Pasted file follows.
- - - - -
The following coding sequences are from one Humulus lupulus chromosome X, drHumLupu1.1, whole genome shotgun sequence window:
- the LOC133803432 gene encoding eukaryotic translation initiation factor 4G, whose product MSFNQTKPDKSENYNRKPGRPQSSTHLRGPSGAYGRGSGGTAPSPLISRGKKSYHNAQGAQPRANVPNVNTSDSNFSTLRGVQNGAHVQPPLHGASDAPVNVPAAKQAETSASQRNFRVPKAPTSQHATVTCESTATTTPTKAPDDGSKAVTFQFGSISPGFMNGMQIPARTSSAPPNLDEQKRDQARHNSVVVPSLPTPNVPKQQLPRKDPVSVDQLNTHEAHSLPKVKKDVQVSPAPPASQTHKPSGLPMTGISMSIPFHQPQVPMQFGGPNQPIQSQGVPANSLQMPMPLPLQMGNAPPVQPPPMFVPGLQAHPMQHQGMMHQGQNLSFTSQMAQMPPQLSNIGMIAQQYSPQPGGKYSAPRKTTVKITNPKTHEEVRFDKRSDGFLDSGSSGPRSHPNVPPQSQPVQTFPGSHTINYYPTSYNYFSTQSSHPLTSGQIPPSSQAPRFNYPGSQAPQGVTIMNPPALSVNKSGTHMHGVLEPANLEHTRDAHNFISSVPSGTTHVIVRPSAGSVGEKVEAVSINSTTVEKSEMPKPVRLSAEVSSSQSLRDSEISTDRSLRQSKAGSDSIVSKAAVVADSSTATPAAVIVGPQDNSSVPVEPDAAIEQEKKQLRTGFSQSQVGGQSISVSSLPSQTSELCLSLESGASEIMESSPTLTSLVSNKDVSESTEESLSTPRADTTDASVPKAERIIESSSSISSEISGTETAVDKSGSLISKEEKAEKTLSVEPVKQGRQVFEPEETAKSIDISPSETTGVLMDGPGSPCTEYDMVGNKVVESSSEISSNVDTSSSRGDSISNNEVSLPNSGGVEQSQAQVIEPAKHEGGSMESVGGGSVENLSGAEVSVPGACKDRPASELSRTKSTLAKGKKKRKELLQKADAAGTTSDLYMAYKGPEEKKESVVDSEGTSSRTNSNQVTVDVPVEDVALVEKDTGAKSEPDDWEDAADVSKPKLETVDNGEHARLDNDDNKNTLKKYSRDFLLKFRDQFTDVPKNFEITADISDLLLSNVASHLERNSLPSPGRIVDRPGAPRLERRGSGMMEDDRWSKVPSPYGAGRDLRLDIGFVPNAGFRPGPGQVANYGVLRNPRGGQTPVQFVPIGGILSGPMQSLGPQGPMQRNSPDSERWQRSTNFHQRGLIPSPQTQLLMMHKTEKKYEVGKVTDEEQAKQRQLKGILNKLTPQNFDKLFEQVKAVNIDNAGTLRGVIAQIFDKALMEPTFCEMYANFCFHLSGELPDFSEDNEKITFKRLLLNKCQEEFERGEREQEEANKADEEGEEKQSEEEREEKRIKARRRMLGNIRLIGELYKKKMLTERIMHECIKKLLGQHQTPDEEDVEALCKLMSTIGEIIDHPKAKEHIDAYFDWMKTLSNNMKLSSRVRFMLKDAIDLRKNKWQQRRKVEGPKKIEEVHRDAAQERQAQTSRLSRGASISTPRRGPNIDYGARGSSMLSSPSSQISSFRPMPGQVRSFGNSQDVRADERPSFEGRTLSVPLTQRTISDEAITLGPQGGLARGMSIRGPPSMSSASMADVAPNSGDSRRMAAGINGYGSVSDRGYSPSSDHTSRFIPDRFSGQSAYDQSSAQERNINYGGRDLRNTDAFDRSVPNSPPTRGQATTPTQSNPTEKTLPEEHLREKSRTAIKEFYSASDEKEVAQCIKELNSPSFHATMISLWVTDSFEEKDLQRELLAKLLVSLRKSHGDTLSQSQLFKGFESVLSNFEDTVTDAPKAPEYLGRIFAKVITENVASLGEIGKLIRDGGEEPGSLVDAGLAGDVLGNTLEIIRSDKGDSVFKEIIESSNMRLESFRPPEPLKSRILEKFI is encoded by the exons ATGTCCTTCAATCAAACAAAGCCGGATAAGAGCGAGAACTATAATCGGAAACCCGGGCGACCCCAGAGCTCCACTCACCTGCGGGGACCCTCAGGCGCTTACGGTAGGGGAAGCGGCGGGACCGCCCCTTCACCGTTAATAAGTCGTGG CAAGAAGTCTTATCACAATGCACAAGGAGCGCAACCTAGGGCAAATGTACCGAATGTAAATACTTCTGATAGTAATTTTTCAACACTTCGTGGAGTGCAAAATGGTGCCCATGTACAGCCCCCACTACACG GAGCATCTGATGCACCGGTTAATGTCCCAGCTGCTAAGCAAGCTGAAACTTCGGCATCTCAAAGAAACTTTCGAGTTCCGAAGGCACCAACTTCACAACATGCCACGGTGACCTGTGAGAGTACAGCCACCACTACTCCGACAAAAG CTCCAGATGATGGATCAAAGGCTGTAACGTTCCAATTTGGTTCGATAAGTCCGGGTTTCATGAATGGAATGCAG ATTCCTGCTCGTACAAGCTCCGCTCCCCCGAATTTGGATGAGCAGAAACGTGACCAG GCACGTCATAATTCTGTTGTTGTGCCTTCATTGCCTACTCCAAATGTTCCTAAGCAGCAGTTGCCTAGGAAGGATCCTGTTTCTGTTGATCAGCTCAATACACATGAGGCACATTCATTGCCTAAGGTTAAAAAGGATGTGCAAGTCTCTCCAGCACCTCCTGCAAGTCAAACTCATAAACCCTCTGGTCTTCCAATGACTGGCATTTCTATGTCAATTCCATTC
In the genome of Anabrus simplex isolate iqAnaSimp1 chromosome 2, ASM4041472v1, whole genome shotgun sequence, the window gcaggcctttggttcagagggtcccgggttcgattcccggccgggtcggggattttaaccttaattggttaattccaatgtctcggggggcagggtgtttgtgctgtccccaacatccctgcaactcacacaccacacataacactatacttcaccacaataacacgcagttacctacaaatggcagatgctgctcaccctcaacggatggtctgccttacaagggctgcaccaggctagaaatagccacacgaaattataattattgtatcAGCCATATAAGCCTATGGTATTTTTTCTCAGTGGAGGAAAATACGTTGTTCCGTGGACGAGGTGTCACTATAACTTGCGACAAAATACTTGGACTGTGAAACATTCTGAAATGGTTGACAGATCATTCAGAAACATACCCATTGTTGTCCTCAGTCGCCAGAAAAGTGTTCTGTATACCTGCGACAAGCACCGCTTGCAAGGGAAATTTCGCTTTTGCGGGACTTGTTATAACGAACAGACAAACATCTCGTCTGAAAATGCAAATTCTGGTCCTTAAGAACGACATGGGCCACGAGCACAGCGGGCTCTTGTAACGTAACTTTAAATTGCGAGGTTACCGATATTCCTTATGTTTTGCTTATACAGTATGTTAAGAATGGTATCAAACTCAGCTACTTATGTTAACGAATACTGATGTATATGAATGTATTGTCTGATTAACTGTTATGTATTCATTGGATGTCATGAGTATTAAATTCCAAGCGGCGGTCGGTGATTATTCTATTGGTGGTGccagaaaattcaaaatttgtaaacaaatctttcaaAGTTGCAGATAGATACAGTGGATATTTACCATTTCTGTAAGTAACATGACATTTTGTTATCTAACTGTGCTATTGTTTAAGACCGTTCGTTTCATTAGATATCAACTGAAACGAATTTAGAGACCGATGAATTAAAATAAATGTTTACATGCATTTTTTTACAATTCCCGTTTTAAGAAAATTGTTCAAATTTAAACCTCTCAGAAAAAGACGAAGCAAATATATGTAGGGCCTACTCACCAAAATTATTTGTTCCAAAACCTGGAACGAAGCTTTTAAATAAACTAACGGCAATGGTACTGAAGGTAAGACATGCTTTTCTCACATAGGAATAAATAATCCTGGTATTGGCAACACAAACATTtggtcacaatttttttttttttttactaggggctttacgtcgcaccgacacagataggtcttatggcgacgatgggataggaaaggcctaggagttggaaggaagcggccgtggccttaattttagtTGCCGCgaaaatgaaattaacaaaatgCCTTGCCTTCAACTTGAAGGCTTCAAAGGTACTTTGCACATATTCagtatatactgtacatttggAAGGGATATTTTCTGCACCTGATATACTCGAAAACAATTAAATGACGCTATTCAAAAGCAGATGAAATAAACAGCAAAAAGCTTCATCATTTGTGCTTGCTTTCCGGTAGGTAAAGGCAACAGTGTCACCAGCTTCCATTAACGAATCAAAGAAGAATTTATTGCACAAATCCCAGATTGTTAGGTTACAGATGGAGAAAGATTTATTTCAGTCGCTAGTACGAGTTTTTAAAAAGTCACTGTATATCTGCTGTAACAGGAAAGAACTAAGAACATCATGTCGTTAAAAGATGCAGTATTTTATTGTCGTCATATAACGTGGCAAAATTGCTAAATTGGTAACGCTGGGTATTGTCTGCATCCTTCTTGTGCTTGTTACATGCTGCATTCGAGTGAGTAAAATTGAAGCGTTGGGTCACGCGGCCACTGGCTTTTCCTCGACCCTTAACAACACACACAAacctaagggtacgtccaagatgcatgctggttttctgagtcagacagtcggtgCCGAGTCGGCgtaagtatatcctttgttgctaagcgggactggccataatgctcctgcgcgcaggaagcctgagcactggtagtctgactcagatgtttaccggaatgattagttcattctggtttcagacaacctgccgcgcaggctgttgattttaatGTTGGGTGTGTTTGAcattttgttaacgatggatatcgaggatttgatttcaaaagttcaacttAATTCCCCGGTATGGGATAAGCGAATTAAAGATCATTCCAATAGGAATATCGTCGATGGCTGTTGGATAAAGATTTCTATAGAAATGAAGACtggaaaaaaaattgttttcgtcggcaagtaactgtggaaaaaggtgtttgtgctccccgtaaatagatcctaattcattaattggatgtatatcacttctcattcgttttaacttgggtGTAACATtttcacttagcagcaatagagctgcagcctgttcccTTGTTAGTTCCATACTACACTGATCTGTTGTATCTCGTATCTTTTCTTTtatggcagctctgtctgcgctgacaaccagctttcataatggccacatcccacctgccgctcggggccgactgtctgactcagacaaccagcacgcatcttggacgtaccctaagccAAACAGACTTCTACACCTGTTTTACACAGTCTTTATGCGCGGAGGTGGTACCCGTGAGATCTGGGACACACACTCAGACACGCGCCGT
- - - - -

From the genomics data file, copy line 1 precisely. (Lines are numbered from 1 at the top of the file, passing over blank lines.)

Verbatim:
The following coding sequences are from one Humulus lupulus chromosome X, drHumLupu1.1, whole genome shotgun sequence window: